I am writing this from my lovely bedroom at the Fairmont Royal York, Toronto where I am a guest of the Canadian Museum of History. I am here to give a series of lectures in Ottawa, Montreal and Toronto which touch on, amongst other topics, Highclere Castle’s connection with the foundation of the modern State of Canada. It is tremendously exciting as I only really found out about this as I was researching the book “At Home at Highclere”.

George-Étienne Cartier

In the autumn of 1858, the 4th Earl of Carnarvon recorded a meeting with a number of leading Canadian politicians including Mr. Cartier (Attorney General and co-Prime Minister), Mr Galt (Chancellor of the Exchequer) and Mr Ross. Also at the meeting was Mr Tupper from Nova Scotia, Mr Smith and Mr Fisher from New Brunswick and a number of other gentlemen who had come to England to discuss primarily the Confederations of the North American Colonies, but also the intercolonial railway. Given that the Canada East Government was on the verge of dissolution and the Conservatives were themselves in a minority government in Britain, it was not, however, an opportune moment. These large schemes were too much for the times.

The North Library in Victorian times

However, all the delegates were invited to Highclere for a weekend of dinners and discussions – Lord Carnarvon noted that “they were agreeable and easily disposed to be pleased” and that the weekend was a great success.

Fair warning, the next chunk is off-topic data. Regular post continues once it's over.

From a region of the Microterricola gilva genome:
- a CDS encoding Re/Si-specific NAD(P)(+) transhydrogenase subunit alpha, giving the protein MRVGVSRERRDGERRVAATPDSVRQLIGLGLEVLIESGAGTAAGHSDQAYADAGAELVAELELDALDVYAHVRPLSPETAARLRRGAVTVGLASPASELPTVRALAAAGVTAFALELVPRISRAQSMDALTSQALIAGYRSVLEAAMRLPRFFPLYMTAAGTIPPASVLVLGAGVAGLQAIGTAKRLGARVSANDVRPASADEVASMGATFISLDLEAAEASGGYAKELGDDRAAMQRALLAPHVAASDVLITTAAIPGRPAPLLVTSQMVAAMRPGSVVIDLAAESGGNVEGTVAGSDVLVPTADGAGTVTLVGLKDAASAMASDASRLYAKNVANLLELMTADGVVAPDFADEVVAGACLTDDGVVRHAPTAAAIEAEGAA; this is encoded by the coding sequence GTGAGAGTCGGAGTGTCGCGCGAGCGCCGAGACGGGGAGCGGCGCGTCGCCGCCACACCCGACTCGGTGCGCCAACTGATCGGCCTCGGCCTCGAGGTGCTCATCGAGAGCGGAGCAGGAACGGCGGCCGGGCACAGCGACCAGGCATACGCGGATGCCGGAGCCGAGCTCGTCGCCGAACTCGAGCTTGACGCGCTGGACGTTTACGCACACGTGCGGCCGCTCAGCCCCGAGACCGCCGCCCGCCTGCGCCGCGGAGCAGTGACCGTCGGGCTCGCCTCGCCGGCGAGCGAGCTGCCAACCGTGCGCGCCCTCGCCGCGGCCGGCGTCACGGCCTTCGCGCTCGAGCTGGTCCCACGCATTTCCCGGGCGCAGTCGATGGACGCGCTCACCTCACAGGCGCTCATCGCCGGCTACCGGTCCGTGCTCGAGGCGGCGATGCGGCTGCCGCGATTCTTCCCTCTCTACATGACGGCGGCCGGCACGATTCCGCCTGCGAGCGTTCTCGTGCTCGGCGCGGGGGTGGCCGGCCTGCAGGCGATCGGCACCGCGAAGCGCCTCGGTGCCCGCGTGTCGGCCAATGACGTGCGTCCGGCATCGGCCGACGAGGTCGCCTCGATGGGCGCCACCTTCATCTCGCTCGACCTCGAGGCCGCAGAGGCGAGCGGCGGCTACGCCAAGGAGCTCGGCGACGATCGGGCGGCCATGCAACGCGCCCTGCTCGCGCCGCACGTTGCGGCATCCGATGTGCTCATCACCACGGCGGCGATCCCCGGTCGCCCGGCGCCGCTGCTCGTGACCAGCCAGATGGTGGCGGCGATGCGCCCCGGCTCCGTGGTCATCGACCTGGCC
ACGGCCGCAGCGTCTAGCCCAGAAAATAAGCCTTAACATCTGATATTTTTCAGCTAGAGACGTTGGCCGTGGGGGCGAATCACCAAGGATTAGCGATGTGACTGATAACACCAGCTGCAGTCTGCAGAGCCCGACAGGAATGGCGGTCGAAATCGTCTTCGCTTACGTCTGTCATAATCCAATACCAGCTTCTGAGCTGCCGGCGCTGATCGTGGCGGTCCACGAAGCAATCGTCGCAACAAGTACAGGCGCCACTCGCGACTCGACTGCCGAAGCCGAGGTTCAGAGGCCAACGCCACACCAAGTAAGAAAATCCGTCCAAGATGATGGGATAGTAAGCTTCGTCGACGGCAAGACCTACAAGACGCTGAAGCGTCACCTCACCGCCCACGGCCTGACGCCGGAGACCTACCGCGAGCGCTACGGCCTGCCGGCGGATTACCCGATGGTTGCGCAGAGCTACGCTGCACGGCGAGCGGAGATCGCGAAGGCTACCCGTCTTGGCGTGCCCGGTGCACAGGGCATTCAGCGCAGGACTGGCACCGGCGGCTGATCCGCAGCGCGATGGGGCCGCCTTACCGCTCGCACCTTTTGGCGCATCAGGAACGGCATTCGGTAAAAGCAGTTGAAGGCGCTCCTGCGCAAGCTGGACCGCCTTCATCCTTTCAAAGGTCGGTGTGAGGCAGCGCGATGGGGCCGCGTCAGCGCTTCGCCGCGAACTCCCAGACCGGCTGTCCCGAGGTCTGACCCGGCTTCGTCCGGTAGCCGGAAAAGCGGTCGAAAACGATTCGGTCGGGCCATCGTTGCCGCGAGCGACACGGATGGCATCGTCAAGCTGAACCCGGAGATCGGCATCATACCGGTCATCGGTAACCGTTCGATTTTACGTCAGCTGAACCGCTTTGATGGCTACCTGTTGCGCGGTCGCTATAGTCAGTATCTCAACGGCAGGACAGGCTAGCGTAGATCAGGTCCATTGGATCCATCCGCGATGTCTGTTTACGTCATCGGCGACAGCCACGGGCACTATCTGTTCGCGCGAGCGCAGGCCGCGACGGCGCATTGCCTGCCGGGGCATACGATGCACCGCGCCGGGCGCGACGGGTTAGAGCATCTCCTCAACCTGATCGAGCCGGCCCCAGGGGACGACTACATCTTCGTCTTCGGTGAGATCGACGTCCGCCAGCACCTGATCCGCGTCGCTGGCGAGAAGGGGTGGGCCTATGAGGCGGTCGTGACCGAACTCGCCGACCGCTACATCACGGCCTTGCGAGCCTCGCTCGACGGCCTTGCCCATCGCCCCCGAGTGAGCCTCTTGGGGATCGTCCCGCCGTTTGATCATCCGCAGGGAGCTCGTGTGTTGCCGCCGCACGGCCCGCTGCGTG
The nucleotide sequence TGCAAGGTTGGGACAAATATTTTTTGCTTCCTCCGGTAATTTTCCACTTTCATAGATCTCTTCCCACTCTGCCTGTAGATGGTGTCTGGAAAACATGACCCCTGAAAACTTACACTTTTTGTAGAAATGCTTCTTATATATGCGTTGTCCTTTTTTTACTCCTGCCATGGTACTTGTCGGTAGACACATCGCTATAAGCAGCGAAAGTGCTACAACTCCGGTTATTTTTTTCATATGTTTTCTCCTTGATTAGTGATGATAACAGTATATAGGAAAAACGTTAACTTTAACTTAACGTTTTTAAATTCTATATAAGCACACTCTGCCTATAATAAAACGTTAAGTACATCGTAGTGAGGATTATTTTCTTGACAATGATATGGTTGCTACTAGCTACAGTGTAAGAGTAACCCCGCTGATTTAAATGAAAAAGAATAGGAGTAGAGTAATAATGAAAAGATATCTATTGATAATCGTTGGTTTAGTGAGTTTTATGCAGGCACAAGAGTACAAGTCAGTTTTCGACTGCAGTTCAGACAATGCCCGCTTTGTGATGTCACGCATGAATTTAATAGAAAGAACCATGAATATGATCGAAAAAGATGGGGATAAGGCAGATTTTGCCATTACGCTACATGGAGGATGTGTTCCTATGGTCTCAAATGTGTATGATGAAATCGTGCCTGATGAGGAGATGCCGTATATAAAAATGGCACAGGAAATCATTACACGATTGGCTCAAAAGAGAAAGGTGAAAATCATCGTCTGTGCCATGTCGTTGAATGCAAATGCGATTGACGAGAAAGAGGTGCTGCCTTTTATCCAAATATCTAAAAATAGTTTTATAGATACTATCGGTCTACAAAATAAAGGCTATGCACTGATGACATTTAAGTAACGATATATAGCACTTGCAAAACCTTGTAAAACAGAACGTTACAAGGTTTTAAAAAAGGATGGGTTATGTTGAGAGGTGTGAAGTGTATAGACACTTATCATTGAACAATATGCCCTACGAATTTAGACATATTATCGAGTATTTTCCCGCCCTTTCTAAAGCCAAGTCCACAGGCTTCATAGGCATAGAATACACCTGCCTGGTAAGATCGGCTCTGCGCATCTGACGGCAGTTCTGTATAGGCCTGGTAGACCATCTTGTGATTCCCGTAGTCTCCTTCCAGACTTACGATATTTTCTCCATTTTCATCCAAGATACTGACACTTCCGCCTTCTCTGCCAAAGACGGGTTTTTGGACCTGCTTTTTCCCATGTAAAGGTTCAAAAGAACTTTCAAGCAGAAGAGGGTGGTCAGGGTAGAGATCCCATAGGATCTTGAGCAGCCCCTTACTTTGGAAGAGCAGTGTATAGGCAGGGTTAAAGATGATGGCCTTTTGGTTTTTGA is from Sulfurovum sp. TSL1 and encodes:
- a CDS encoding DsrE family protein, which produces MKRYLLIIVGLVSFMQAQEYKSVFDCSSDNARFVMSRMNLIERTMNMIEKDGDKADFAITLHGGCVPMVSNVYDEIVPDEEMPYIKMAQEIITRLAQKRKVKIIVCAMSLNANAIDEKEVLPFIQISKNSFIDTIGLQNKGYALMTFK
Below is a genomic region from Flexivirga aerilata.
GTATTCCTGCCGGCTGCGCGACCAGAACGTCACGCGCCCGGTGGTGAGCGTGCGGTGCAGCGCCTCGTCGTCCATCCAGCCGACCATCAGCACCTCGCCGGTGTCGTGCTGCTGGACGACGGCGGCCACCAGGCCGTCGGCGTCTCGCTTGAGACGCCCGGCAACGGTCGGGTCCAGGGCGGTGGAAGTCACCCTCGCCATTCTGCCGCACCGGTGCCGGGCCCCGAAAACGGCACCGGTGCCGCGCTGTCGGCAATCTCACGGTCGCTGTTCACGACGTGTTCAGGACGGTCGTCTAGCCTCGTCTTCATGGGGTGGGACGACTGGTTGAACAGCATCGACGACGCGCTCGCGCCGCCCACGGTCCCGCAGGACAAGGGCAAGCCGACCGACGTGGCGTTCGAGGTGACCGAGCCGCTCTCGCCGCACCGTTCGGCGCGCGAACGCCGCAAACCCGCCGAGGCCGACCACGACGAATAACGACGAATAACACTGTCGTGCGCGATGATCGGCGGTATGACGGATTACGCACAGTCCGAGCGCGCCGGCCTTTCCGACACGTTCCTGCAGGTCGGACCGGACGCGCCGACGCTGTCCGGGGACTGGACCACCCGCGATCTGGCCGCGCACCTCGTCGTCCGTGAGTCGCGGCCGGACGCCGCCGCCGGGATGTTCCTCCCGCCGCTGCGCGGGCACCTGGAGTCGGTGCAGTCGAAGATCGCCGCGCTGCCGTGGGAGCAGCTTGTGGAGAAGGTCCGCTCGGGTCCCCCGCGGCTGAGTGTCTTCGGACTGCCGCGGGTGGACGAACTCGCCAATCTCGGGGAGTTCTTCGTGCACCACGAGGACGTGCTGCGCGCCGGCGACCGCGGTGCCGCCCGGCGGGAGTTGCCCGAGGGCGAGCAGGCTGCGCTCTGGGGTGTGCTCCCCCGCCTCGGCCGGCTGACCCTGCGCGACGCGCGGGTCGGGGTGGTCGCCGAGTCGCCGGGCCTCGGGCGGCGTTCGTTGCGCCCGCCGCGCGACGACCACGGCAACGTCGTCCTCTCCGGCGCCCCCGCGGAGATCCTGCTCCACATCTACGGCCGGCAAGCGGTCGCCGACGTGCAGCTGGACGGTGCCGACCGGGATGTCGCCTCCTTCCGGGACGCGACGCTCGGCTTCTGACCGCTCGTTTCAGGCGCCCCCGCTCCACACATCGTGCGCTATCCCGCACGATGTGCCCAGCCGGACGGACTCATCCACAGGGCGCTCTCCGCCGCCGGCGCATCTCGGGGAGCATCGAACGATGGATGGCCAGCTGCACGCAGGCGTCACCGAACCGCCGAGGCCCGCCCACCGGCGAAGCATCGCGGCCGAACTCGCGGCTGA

There is no record of which bedroom they each stayed in but I can imagine Lord Carnarvon sending his carriage to collect them from Highclere railway station, the park and surrounding hillsides full of red tinted trees as they still are in the Autumn today. Met at the door by the staff and warmly greeted and welcomed by the then Lady Carnarvon, I am sure they would have found Highclere as fascinating as I hope it remains today.

Following a candlelit dinner, each guest would have found their bedroom warmed by a fire in the grates with thickly swagged curtains and carefully disposed furniture in which to rest and perhaps write letters or diaries at the desk. I still think one of the greatest gifts is a good night’s sleep, the ritual of settling down for the night, reading a book before falling asleep and extinguishing all the lights. If I am trying to persuade someone to come and stay I always say the best part is the cool quiet bedrooms which will ensure they sleep well as there are no TV’s nor Wi-Fi!

I do love breakfast …

In the morning, they would have been brought jugs of warm water to fill large china bowls in which to wash, whilst a footman opened the shutters. Through the windows are the distant hills towards Oxford, to the east and south follies frame the views just begging you to pause and admire them. Today of course we do have a selection of bathrooms…

Following an excellent breakfast, still one of my favourite times of day, undoubtedly Lord Carnarvon would have invited them to go for a walk. To walk and to talk, to listen and to understand.






In the autumn of 1866, the delegates returned to England and gathered together in London at a conference chaired by Lord Carnarvon, again accepting his invitation to go down to Highclere for the weekend. This time, they caught the tide of time and were able to carry through the creation of Canada.

An extraordinary time with men of intellect, purpose and compromise.